In his column in the New Zealand Herald on Sunday, “left” leader of the Unite union Matt McCarten made clear that he wanted to re-establish close working relations with the conservative government. He wrote that “up until a couple of months ago, the relationships with John Key were reasonably affable”. The problem, according to McCarten, is that “it seems the era of partnership is over”.


Under the previous Labour government’s industrial legislation, which was drawn up in collaboration with the CTU, preference had been given to the unions to negotiate and enforce collective employment contracts, with the aim of consolidating the role of the unions as industrial policemen. Anti-strike provisions remained in place, including bans on strikes outside of contract negotiations, and the outlawing of secondary or “support” strikes. The effect was the continuing erosion of workers’ pay and living standards, with the CTU blocking industrial stoppages which sunk to historically low levels.


The CTU’s main concern with the legislative changes is not the plight of workers but the new restrictions on union access to workplaces. Little insisted that “not one single employer” had publicly complained about union access rights. The provision would enable “scumbag employers” to “go behind the backs of the unions” in collective employment negotiations. According to Little, this makes the new legislation worse than National’s Employment Contracts Act of the 1990s that introduced individual contracts.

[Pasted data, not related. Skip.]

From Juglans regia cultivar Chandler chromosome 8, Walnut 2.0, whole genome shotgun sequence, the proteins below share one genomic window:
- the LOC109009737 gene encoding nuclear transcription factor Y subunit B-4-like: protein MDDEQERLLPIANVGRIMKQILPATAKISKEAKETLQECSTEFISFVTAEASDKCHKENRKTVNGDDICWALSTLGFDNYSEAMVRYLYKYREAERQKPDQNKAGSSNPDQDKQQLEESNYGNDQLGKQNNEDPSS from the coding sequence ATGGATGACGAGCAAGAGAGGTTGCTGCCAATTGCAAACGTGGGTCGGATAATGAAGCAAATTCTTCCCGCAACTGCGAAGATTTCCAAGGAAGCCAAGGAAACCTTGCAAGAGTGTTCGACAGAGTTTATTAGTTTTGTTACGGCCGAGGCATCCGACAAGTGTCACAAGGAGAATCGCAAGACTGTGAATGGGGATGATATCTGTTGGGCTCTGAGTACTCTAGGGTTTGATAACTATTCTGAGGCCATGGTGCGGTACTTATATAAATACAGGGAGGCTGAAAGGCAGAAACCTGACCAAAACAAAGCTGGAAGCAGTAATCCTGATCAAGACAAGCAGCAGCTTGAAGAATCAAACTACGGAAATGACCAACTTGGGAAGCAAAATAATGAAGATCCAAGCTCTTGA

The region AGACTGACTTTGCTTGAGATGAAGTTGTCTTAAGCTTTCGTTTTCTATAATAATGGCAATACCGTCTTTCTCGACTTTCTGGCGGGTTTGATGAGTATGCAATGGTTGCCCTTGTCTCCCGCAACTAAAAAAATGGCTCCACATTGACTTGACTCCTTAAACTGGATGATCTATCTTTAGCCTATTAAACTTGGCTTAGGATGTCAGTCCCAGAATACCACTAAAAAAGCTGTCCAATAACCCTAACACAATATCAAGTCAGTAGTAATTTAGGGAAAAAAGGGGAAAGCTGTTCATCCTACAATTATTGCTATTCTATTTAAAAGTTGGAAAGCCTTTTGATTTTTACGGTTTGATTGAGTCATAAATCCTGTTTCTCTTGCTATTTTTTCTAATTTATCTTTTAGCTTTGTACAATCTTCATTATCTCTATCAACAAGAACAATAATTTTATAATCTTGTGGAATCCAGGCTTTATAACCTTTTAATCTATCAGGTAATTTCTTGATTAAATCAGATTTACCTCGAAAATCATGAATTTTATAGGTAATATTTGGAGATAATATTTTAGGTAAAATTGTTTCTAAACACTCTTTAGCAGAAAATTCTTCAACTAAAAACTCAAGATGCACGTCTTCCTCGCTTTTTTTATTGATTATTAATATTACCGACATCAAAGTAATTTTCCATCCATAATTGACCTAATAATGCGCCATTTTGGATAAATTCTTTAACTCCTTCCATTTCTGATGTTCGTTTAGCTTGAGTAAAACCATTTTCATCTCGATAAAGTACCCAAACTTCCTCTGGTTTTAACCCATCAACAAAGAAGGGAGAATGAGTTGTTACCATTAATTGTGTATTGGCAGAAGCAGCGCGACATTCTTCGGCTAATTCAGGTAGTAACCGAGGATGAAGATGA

People at last weekend’s rallies were exhorted to lobby National Party MPs and to make parliamentary submissions, in order, according to Pilott, to “get National to back off and give working people a fair go”. Vague references were made to “getting rid” of the National government, indicating that the Labour Party will again be boosted as a supposed alternative in the lead-up to next year’s scheduled elections.


Writing in the Dominion Post’s business pages on August 23, CTU president Kelly reminded her readers that with union co-operation, working time lost to strike action was “at its lowest level for seven years” and warned that the government’s bill would have a “negative effect” on “productivity and workplace relations”. It was an obvious appeal to big business to encourage the government to continue to use the CTU’s services to impose its anti-working class agenda.